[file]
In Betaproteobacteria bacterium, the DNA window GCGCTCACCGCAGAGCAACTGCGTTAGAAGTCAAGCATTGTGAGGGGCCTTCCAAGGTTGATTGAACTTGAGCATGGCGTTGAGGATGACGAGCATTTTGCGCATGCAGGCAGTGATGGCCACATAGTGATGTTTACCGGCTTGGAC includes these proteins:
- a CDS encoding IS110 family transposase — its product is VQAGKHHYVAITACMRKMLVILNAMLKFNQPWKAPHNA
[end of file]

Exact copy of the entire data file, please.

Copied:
In Betaproteobacteria bacterium, the DNA window GCGCTCACCGCAGAGCAACTGCGTTAGAAGTCAAGCATTGTGAGGGGCCTTCCAAGGTTGATTGAACTTGAGCATGGCGTTGAGGATGACGAGCATTTTGCGCATGCAGGCAGTGATGGCCACATAGTGATGTTTACCGGCTTGGAC includes these proteins:
- a CDS encoding IS110 family transposase — its product is VQAGKHHYVAITACMRKMLVILNAMLKFNQPWKAPHNA